the chief beverage of the season . In Leighton Buzzard, Bedfordshire, a

future of the day was the making and eating of Tandry Wigs. A strange

belief reported Wright and Lones dedicate that wherever lilies of the

valley grow wild the parish church is usually to St Andrew.

CHRISTMAS CELEBRATIONS

Christmas Day is observed on the 25th of December. In Britain this day

was festival long before the conversion to Christianity. The English

historian the Venerable Bede relates that the ancient peoples of Angli

began the year on the 25th of December, and the very night was called in

their tongue modranecht, that is mothers night. Thus it is not

surprising that many social customs connected with the celebration of

Christmas go back to pagan times, as, for instance, the giving of presents.

Indeed, in 1644 the English puritans forbade the keeping of Christmas by

Act of Parliament, on the grounds that it was heathen festival. At the

Restoration Charles II revived the feast.

Though religion in Britain has been steadily losing ground and

Christmas has practically no religious significance for the majority of the

population of modern Britain, it is still the most widely celebrated

festival in all its parts except Scotland. The reason for this is clear.

With its numerous, often rather quaint social customs, it is undoubtedly

the most colourful holiday of the year, and, moreover one that has always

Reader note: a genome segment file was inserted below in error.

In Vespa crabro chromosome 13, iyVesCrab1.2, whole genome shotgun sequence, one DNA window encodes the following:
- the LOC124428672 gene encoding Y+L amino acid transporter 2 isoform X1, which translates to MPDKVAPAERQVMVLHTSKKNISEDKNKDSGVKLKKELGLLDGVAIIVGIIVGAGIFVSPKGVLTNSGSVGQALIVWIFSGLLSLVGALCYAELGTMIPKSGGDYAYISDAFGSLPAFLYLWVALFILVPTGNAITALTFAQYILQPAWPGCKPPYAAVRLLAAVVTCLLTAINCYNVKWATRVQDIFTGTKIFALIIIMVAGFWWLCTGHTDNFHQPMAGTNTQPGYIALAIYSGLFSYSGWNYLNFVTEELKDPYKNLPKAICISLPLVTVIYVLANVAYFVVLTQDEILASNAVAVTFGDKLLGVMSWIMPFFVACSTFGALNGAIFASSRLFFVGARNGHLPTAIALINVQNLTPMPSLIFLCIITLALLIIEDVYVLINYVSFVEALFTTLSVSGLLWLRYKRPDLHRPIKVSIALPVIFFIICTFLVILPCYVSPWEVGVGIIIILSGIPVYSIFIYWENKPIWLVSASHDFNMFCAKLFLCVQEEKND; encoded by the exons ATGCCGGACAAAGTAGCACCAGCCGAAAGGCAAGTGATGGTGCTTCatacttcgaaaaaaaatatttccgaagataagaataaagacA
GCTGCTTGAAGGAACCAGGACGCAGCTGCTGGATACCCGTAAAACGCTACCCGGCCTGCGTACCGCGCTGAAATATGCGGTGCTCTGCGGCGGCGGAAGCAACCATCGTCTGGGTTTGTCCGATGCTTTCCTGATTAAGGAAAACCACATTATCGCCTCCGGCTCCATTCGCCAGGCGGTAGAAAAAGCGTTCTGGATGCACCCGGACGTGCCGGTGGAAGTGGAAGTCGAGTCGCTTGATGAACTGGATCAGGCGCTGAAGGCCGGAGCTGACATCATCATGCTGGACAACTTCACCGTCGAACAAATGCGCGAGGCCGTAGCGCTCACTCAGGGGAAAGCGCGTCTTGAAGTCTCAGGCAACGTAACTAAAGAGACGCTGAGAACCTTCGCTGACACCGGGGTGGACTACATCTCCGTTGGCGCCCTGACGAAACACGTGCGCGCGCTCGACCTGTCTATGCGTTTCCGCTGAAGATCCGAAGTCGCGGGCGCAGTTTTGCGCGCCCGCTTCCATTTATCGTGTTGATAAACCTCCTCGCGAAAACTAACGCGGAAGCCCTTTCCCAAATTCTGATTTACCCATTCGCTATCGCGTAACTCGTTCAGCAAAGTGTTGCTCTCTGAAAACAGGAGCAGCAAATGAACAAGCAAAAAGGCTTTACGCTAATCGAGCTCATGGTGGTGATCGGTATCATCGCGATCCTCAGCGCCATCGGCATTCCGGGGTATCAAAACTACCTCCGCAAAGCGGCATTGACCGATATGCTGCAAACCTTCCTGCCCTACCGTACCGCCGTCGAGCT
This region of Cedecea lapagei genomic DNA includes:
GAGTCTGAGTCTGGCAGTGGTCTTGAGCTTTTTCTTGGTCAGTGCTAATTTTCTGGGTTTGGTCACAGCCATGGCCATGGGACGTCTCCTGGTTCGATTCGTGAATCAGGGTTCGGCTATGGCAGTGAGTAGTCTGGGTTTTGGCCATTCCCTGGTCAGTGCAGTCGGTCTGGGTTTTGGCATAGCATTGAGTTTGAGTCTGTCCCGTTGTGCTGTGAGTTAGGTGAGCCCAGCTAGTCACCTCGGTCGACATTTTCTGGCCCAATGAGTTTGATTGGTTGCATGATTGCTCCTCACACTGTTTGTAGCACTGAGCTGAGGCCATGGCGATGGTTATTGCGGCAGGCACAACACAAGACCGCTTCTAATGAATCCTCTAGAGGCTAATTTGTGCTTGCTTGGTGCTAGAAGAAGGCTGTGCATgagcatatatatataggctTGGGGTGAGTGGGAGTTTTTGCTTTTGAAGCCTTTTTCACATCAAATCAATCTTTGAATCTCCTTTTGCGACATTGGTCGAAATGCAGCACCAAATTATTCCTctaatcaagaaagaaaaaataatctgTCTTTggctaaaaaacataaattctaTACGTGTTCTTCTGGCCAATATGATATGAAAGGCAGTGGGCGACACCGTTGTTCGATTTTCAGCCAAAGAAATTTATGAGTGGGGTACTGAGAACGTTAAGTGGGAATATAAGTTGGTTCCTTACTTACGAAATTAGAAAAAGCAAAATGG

been, even in the days when most people were practising Christian, time

for eating, drinking and making merry.

However, despite the popularity of Christmas, quite number of

English people dislike this festival, and even those who seem to celebrate

it wholeheartedly, have certain reservations about it. The main reason for

this is that Christmas has become the most commercialized festival of the

year. The customs and traditions connected with Christmas, for example

giving presents and having real spree once year, made it an easy prey

to the retailers, who, using modern methods of advertising, force the

customer to buy what he neither wants nor, often, can reasonably afford.

It is not only children and members of the family that exchange

presents nowadays. Advertising has widened this circle to include not only

friends and distant relations, but also people you work with. An average

English family sends dozens and dozens of Christmas cards, and gives and

receive almost as many often practically useless presents. For people who

are well off this entails no hardship, but it is no small burden for